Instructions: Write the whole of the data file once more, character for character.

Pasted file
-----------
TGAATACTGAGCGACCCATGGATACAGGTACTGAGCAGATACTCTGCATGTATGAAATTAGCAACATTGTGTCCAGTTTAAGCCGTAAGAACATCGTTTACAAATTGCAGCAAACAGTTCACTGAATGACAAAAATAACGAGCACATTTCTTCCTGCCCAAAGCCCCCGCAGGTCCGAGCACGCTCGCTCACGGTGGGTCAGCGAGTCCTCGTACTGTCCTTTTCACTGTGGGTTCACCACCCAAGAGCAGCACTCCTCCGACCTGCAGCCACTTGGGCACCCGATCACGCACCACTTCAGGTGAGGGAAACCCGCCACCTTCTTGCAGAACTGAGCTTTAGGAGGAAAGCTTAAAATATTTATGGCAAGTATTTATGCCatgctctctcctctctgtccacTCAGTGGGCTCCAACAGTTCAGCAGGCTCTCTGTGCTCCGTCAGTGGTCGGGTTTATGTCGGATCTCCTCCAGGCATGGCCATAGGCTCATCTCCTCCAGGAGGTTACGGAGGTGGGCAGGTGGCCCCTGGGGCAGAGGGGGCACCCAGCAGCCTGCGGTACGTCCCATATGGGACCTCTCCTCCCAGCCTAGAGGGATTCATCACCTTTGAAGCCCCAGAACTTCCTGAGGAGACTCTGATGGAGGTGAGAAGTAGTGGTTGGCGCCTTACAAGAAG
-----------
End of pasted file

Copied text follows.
TGAATACTGAGCGACCCATGGATACAGGTACTGAGCAGATACTCTGCATGTATGAAATTAGCAACATTGTGTCCAGTTTAAGCCGTAAGAACATCGTTTACAAATTGCAGCAAACAGTTCACTGAATGACAAAAATAACGAGCACATTTCTTCCTGCCCAAAGCCCCCGCAGGTCCGAGCACGCTCGCTCACGGTGGGTCAGCGAGTCCTCGTACTGTCCTTTTCACTGTGGGTTCACCACCCAAGAGCAGCACTCCTCCGACCTGCAGCCACTTGGGCACCCGATCACGCACCACTTCAGGTGAGGGAAACCCGCCACCTTCTTGCAGAACTGAGCTTTAGGAGGAAAGCTTAAAATATTTATGGCAAGTATTTATGCCatgctctctcctctctgtccacTCAGTGGGCTCCAACAGTTCAGCAGGCTCTCTGTGCTCCGTCAGTGGTCGGGTTTATGTCGGATCTCCTCCAGGCATGGCCATAGGCTCATCTCCTCCAGGAGGTTACGGAGGTGGGCAGGTGGCCCCTGGGGCAGAGGGGGCACCCAGCAGCCTGCGGTACGTCCCATATGGGACCTCTCCTCCCAGCCTAGAGGGATTCATCACCTTTGAAGCCCCAGAACTTCCTGAGGAGACTCTGATGGAGGTGAGAAGTAGTGGTTGGCGCCTTACAAGAAG